Addicts have a terrible time with taking responsibility for anything except the maintenance of their addictions, and to that end they feel so obligated that they will do anything to anyone. They will avoid admitting any kind of culpability for their actions, even when they are so outrageously wrong or evil that they themselves can't bear the sight of them.
Our modern society is quite helpful to the addict in this regard. Many of our political and philosophical systems run on the 'blame game,' transferring guilt to some other group (which is always not 'us' or 'me') which is doing horrible things and needs to be stopped.
As participants in these systems of thought, we are constantly bombarded with notions that someone else is responsible for our problems, and our version of 'taking responsibility' in this case usually means controlling the actions of others. We are told that holding power over others is good, especially if we want to make the world a better place for 'everyone.'
This assumes that the 'everyone' we are talking about like the world we are building for them. We are often surprised when we find out that our paradise is another man's punishment!
Besides ignoring the wants and needs of others through our idealistic views cast from our own desires to have power, we often dodge responsibility by diluting its personal nature. It is easier to think of this in terms of math.
If my idealism requires me to care for everyone in my county, then each person's individual concerns and needs will represent 1/1,000,000th of my total concern for other citizens. If I have 300 acquaintances, then each of their complaints against me have a value of 1/300th of the total number of people who form my collective acquaintances and social relationships. This makes it very easy to excuse one mistake or ignore one complaint.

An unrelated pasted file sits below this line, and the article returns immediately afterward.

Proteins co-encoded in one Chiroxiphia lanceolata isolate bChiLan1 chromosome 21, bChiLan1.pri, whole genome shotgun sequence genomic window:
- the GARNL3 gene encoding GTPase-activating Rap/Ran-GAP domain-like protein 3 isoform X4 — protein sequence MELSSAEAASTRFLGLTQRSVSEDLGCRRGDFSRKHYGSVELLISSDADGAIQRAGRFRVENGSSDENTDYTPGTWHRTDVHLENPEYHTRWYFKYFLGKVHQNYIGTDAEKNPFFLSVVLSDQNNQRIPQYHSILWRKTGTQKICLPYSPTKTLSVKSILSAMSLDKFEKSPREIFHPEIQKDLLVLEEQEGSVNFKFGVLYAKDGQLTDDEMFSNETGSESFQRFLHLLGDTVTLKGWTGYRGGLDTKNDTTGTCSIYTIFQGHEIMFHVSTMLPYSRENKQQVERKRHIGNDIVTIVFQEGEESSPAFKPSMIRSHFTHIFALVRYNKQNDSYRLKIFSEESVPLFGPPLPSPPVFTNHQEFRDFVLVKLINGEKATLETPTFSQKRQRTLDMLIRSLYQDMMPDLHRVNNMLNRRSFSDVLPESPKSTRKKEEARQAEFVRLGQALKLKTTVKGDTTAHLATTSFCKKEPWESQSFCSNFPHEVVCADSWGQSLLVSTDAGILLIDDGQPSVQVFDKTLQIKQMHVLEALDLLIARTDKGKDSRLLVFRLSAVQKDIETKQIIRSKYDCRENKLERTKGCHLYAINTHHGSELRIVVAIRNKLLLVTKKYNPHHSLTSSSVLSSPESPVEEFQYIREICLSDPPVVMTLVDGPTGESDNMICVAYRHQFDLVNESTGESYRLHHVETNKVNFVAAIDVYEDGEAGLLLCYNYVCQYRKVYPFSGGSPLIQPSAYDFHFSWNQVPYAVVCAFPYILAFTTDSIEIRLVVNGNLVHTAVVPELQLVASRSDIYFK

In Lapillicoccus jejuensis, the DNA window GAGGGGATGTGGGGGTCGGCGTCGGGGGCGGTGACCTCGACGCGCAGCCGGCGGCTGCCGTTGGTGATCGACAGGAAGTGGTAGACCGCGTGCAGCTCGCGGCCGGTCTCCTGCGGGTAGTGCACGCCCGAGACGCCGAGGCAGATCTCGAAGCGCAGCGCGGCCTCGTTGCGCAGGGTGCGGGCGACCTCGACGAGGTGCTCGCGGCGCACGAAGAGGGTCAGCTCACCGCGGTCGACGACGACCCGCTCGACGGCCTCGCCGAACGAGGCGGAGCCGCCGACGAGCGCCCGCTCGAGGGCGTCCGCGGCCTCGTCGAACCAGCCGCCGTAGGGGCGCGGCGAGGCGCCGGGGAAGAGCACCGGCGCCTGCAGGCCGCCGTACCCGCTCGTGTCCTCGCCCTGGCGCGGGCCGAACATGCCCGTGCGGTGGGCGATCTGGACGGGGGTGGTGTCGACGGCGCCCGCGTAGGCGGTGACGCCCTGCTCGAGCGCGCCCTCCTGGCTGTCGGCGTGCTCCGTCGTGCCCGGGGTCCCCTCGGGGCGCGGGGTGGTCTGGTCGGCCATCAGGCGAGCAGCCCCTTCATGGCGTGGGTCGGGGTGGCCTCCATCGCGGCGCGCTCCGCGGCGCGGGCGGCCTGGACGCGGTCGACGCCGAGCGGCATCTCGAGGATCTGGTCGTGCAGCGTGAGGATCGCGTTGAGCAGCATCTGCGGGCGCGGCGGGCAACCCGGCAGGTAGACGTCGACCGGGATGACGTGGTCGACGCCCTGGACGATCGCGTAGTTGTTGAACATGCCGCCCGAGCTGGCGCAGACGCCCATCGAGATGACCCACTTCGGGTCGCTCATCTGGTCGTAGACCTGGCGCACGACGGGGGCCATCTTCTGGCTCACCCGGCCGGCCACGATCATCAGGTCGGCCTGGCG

We can also see that the pain of another person loses its value. We can minimize it along with all the others.
Bureaucracies do this with their gradual expansion. As they become more responsible for more people, the individual value of the people they serve decreases in proportion.
Spirituality requires a very different approach. We must value everyone equally, and consider that our actions even if they harm only 1/300th of the people we know, we are still harming a person. Someone has been pained by our actions, and so we must repent of those sins we cause to even a single person, even though the other 299 are not harmed.
After all, we ourselves are someone else's 1/300th. Do we want to be treated as insignificant? Do we want to be so easily dismissed?
This is not unlike the famous quote, "A single death is a tragedy; a million deaths is a statistic."
It is hard for our minds to comprehend the individual suffering of each of a million people. We shut down after only a few. Yet, the path of recovery often requires us to walk through each of a thousand sins against others.
We cannot use the excuse of 'so many sins' to keep us away from the healing process that repentance brings. Very often, it is overwhelming, which is why the 12 Steps relies so heavily on lists and inventories in order to help us track all these small events and not dilute their individual significance.
It can often be overwhelming to look at our daunting lists and think that all is hopeless. It is not, if we ask for God's help. He will keep us from being overwhelmed through the consolations of our sponsors and clergy who understand what we are trying to accomplish and can encourage us to take proper responsibility.
Once we learn to treat each person as a full 100% rather than a fraction, we will discover that our repentance has even greater meaning. Each amends offered and received represents a totality unto itself. rather than experiencing fractions of God's grace, we find a completeness in each event.
Treating people as groups and fractions takes away our ability to experience the completeness of God's love. Every person is made in His Image and Likeness, and so each person deserves 100% of our concern.